Estimating genomic distance from DNA sequence location in cell nuclei by a random walk model

Science  04 Sep 1992:
Vol. 257, Issue 5075, pp. 1410-1412
DOI: 10.1126/science.1388286


The folding of chromatin in interphase cell nuclei was studied by fluorescent in situ sequences chromatin according to a random walk model. This model provides the basis for calculating the spacing of sequences along the linear DNA molecule from interphase distance measurements. An interphase mapping strategy based on this model was tested with 13 probes from a 4-megabase pair (Mbp) region of chromosome 4 containing the Huntington disease locus. The results confirmed the locations of the probes and showed that the remaining gap in the published maps of this region is negligible in size. Interphase distance measurements should facilitate construction of chromosome maps with an average marker density of one per 100 kbp, approximately ten times greater than that achieved by hybridization to metaphase chromosome. achieved by hybridization to metaphase chromosomes.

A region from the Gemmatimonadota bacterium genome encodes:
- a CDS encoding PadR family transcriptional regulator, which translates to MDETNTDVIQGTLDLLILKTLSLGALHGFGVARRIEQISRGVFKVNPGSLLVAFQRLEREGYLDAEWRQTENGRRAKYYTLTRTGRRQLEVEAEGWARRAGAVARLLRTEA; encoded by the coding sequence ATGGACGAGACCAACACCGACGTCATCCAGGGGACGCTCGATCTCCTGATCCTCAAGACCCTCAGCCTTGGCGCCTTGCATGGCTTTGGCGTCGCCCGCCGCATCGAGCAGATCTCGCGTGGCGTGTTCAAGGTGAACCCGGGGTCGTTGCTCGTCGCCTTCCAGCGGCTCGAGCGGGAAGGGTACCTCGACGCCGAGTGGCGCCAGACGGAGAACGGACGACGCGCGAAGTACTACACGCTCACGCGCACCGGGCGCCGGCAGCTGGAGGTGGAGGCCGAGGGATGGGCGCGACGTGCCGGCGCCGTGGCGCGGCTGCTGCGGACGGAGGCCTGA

Related Content